In the end, much comes together but so much is left to interpretation. There’s a clear sense that the logical one isn’t the only answer. One of the best books I’ve read, I can’t, in good conscience, rate NIGHT FILM four stars for a couple plot drags in so long a book. Five stars. Highly recommended for folks who want to read something that makes them feel part of the investigation. ( )
  bfrisch | Dec 9, 2022 |
I’m not a re-reader by nature. I can count on one hand the number of books I’ve read more than once, but “Night Film” takes the crown for most times read at three. Ever hear a song for the first time that is just catchy? You have no idea what it is about because you don’t know the lyrics and you like it anyway? This book is like that. Each time I read it, it gets better, and I finally understand and appreciate the scenes at The Peak.

First time through, those chapters felt like a slow and unwelcome intrusion into unraveling the truth behind Ashley’s death. This time, it is within those chapters that we see Scott McGrath become a true believer. Maybe it’s the Mad Seeds or a side effect of the embedded thorn… or maybe he’s been inside a Cordova narrative all along.

The scenes are critical to Scott’s conversion from skeptic and make the reality that much starker when Inez Gallo reveals the “truth” behind Mathilde. Better to chase the mermaids, I think.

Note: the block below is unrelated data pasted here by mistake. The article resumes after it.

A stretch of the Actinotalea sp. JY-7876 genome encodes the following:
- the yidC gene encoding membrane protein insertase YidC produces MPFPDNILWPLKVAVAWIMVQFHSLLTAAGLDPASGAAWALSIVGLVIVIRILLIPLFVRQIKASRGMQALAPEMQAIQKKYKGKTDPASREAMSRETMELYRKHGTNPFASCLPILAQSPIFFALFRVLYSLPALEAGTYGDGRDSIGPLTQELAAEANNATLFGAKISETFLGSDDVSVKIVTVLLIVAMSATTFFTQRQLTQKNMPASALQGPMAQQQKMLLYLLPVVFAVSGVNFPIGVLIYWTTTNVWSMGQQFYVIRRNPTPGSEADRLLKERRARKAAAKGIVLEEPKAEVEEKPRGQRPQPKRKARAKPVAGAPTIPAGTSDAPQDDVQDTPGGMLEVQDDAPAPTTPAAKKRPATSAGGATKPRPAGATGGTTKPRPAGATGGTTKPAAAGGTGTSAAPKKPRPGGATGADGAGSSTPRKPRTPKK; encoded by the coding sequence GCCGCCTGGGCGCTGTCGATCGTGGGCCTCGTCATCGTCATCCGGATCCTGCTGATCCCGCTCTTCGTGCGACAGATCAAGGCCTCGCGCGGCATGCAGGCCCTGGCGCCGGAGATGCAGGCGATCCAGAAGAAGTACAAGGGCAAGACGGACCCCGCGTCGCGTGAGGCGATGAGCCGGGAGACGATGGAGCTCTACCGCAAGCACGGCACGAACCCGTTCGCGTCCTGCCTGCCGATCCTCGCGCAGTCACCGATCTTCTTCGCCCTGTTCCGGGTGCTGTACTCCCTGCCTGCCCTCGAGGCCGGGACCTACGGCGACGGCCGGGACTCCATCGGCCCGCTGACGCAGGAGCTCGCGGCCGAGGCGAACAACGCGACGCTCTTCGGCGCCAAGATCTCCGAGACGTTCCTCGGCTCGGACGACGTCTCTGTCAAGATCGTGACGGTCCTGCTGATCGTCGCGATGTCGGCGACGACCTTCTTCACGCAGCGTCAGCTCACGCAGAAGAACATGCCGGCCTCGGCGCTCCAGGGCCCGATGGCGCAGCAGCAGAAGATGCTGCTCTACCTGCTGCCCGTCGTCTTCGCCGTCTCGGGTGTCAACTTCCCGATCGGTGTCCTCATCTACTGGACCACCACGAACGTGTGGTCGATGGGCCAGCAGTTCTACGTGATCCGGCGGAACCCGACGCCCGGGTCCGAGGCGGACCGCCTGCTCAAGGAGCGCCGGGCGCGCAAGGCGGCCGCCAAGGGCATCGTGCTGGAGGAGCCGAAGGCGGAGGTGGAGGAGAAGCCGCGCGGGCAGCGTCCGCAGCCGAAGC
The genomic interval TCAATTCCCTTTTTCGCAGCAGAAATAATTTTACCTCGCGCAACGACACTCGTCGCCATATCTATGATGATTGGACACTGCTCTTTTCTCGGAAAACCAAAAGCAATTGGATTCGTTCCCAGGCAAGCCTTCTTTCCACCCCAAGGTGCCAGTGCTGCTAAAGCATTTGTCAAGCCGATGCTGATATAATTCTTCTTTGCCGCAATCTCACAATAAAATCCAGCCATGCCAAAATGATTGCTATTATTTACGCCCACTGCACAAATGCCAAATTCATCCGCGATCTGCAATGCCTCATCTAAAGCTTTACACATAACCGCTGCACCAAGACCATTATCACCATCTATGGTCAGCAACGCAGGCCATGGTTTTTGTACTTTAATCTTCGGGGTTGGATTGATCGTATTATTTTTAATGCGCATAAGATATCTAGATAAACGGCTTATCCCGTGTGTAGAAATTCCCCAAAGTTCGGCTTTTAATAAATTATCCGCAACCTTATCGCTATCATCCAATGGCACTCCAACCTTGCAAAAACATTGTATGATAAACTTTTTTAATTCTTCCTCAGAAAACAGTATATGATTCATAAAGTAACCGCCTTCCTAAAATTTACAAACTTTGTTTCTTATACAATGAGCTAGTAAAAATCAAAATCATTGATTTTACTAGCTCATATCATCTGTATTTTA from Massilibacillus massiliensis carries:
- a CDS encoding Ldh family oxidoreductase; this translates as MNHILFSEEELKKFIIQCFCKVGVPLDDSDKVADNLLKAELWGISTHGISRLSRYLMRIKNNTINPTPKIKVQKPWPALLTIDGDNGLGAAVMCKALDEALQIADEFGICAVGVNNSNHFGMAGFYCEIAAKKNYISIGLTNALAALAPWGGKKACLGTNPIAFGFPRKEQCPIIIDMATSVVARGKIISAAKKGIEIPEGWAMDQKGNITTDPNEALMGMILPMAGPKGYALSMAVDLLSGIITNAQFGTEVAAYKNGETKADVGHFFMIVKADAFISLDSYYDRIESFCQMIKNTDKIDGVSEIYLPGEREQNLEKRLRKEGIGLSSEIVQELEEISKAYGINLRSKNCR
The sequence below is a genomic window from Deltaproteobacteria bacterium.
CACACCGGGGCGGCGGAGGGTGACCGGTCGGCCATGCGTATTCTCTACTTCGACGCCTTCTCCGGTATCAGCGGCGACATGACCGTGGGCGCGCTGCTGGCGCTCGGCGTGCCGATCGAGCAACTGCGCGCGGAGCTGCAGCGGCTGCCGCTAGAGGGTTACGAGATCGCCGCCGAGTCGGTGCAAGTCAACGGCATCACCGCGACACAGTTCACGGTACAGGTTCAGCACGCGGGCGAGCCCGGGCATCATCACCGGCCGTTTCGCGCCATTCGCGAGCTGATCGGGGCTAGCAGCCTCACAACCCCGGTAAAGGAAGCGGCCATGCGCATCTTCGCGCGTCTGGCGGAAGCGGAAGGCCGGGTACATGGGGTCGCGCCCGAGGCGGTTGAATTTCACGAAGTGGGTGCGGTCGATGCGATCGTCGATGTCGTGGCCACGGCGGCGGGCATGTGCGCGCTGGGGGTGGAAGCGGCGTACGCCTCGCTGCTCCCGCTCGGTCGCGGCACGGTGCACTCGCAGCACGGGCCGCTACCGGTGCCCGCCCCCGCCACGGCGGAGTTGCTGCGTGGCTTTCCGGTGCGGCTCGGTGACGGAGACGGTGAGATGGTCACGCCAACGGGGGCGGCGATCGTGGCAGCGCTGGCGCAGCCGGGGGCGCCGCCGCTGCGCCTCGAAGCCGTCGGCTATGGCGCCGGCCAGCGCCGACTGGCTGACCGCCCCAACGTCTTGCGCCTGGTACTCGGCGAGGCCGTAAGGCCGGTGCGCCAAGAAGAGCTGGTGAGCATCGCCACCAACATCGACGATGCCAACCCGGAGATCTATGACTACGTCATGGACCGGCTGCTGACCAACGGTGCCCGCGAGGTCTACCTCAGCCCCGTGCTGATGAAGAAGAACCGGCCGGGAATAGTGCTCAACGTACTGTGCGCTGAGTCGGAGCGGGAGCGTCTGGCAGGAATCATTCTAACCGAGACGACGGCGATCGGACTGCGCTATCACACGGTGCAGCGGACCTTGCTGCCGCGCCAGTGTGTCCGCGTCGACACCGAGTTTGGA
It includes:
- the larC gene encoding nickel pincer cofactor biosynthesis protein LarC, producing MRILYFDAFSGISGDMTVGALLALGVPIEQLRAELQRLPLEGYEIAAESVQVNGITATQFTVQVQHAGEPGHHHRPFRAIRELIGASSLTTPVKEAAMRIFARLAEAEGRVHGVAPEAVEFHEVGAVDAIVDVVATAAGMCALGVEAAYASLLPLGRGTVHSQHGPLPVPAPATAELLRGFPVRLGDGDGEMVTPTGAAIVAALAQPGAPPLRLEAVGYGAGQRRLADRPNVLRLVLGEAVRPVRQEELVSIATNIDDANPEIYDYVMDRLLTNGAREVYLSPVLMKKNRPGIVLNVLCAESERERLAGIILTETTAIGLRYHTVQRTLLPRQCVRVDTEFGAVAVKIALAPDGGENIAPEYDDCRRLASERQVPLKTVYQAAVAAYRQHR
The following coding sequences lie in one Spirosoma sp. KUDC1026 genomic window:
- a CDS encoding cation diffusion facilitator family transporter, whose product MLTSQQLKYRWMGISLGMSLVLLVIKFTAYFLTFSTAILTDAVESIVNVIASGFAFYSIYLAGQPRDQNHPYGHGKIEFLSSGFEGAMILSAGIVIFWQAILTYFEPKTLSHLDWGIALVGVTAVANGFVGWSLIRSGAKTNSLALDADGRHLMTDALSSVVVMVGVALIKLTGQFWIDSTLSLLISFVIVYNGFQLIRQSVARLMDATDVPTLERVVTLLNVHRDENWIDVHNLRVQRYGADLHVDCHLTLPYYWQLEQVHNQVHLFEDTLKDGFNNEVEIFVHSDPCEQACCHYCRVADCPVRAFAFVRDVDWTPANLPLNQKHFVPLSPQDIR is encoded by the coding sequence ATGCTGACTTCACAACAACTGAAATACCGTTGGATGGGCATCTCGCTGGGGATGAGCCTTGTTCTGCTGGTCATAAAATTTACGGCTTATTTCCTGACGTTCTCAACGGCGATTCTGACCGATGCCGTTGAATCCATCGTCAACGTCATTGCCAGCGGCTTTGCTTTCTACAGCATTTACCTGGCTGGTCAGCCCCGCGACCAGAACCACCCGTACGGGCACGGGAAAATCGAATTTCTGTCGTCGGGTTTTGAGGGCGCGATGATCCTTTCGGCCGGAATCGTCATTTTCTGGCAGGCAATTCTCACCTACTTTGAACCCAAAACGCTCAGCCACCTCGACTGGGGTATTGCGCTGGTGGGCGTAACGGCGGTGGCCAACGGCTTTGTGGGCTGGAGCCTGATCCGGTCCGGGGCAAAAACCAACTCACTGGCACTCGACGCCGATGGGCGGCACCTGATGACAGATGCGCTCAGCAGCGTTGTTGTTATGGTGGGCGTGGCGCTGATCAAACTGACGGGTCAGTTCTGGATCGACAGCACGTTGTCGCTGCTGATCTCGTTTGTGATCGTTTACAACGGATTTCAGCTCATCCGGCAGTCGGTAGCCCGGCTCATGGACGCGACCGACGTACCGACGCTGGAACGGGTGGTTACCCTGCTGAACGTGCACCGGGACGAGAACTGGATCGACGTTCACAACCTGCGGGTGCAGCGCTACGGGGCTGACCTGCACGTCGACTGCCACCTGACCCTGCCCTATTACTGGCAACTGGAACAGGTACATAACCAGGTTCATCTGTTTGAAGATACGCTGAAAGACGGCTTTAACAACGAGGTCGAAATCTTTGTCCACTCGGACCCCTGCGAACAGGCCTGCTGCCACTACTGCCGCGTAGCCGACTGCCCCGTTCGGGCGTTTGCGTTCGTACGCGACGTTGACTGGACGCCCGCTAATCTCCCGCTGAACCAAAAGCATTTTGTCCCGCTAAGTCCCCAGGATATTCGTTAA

“Night Film” is a genius tale, expertly told and with characters whose motivations stay with you. The Cordovas live on the razor’s edge and isn’t life meant to be experienced? This one goes down as my favorite book of all time. Inspired, brilliant, and highly recommended. ( )
  bfrisch | Dec 9, 2022 |
Fun for lovers of random italics. Everyone else: nothing to see here. ( )
  JimDR | Dec 7, 2022 |
Showing 1-5 of 268 (next | show all)
This book is like a big fun-house — Pessl lets you decide if you want to believe its magic. I probably won't remember all that much of the plot a few weeks from now and the characters are basically vehicles for an overarching idea more than anything else. But Marisha Pessl had an extremely cool and intricate idea for a novel, and ultimately it works. I was totally happy to sit in the darkness until the very last page, and I didn't move a muscle until the lights came up.
added by zhejw | editNPR, Meg Wolitzer (Aug 22, 2013)
 
By the time you’ve fallen halfway down this rabbit hole, the plot feels like an M.C. Escher nightmare about Edgar Allan Poe. What’s best, some of the folks whom Scott interviews tell such incantatory tales about Cordova’s grotesque antics that you’ll miss your subway stop, let dinner burn and start sleeping with the lights on.